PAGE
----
Silicates

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The silicates constitute the largest and commonest class of minerals. They are translucent, at least in thin splinters, and on the average are lower in specific gravity and harder than most minerals. Water is present in a number of them, especially in the zeolites, where it is loosely bound. In other species, water is strongly held and cannot be removed without destroying the mineral. Regardless of their complex nature, silicates all contain the silicate atomic structure, whose fundamental building block is the tetrahedron, in which one silicon atom is surrounded by four equally spaced oxygen atoms. The structure of the tetrahedron corresponds to the four-sided tetrahedron in the isometric crystal system. The silicon atom is inside the tetrahedron at the center, and the oxygen atoms occupy the four corners of the tetrahedron. The number and manner of linking of the silicon-oxygen tetrahedrons are the basis upon which the different silicate structures are formed. Chesterman, p. 501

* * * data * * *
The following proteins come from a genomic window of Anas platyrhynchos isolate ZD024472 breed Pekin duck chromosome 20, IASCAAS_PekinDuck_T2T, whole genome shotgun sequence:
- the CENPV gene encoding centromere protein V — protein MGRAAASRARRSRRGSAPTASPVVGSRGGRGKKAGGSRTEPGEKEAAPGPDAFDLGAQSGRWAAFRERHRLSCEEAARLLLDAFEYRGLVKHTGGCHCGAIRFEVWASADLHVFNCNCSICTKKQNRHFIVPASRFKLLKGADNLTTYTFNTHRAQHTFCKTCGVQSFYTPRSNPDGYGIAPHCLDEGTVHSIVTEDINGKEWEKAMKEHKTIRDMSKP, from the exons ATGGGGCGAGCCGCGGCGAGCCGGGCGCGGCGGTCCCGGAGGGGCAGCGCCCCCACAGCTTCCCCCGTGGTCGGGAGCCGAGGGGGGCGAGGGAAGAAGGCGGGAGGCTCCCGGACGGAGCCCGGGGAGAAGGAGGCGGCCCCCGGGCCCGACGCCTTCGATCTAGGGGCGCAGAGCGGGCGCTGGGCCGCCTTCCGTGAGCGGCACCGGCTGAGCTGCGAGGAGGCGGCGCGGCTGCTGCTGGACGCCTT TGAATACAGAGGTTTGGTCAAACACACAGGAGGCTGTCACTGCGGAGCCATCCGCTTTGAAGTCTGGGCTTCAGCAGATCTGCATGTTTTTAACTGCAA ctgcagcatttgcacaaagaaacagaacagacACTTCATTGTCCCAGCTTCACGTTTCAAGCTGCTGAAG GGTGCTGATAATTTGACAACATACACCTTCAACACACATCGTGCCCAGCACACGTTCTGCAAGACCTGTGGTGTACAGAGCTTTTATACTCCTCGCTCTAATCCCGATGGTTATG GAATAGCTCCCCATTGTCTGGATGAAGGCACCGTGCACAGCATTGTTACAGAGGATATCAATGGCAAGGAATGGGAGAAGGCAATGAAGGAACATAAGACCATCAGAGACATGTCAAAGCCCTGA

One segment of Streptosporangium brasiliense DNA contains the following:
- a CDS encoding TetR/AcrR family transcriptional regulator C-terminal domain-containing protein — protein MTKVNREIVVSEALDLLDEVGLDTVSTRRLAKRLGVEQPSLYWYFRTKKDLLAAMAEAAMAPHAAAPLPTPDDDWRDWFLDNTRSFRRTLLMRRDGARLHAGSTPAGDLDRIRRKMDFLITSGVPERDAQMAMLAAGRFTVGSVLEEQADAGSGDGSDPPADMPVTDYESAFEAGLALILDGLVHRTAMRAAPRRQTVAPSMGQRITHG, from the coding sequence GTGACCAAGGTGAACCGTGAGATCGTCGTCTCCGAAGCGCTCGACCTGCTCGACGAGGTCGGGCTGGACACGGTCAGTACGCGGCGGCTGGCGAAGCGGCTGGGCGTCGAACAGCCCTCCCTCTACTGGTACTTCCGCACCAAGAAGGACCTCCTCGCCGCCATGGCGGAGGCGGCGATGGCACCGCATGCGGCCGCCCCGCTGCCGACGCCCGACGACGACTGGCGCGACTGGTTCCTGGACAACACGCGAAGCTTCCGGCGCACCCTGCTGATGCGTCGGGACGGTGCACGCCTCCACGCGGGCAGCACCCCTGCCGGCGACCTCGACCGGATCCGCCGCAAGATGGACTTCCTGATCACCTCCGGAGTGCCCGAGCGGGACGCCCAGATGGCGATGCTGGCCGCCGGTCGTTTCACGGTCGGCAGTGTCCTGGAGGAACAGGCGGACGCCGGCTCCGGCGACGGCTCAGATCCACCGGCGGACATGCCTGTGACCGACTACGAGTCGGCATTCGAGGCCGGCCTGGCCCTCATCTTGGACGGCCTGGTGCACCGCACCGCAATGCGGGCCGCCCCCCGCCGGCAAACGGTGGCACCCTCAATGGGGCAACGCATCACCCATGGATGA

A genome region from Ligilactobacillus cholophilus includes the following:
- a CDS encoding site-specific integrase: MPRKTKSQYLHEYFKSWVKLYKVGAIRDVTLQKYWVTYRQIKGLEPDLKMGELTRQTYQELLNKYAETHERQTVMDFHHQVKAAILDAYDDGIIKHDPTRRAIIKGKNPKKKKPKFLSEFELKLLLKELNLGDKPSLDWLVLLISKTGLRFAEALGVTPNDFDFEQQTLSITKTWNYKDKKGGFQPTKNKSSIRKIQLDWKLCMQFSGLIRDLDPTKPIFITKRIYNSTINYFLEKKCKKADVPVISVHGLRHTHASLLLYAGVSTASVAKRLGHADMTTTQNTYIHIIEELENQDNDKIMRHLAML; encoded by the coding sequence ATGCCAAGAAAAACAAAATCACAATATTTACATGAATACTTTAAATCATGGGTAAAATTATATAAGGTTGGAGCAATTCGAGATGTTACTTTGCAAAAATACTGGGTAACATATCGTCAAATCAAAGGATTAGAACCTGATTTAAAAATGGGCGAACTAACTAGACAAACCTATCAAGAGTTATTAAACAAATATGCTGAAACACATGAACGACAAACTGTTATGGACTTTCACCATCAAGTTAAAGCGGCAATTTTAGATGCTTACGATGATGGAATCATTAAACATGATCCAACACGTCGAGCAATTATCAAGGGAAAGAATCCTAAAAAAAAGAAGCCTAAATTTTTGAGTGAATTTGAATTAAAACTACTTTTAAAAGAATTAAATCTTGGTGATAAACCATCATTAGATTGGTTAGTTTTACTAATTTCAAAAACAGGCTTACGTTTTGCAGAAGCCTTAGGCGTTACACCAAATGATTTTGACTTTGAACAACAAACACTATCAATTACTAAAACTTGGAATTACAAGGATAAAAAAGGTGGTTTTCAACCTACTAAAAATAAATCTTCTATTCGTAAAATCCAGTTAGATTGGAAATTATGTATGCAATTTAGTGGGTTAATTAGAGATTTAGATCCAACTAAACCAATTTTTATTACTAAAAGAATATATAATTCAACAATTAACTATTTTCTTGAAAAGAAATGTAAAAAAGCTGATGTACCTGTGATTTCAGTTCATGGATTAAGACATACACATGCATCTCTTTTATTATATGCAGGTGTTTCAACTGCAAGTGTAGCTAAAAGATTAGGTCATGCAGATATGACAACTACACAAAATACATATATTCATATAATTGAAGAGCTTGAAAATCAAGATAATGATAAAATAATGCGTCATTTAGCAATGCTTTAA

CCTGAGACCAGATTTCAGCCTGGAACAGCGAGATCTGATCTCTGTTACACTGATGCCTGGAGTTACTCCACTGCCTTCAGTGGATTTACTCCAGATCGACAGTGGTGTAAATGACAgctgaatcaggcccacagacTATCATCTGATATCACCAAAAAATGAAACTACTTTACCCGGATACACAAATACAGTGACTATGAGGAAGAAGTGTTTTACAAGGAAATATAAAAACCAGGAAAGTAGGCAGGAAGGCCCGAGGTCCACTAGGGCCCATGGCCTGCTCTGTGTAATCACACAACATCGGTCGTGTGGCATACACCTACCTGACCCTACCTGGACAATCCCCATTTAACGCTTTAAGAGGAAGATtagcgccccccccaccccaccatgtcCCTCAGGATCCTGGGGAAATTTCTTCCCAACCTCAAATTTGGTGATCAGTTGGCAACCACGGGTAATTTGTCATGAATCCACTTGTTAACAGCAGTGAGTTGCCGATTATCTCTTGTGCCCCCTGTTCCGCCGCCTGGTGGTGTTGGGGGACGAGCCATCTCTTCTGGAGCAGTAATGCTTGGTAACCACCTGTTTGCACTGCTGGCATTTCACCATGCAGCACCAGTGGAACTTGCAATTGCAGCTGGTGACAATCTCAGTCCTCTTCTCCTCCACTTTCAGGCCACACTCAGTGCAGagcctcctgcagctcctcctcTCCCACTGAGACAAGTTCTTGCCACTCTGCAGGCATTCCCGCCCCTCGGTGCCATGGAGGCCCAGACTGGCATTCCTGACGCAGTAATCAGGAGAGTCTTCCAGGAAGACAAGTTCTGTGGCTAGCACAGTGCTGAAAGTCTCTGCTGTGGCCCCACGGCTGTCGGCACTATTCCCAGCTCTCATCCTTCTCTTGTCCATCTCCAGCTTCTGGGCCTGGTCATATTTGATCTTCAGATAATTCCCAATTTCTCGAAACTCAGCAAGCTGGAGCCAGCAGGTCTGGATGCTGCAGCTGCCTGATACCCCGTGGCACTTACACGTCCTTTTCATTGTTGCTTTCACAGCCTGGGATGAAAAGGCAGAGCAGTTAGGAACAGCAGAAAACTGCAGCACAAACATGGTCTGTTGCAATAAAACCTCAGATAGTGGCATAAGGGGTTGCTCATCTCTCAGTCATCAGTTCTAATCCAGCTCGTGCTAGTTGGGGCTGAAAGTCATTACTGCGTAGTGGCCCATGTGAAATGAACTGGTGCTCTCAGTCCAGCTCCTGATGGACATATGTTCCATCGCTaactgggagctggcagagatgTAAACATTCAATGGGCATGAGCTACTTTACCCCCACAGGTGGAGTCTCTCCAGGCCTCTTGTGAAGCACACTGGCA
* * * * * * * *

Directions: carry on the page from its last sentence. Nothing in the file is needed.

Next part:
Sources

  • Chesterman, Charles W. The Audubon Society Field Guide to North American Rocks and Minerals, Alfred A. Knopf: New York (1987)
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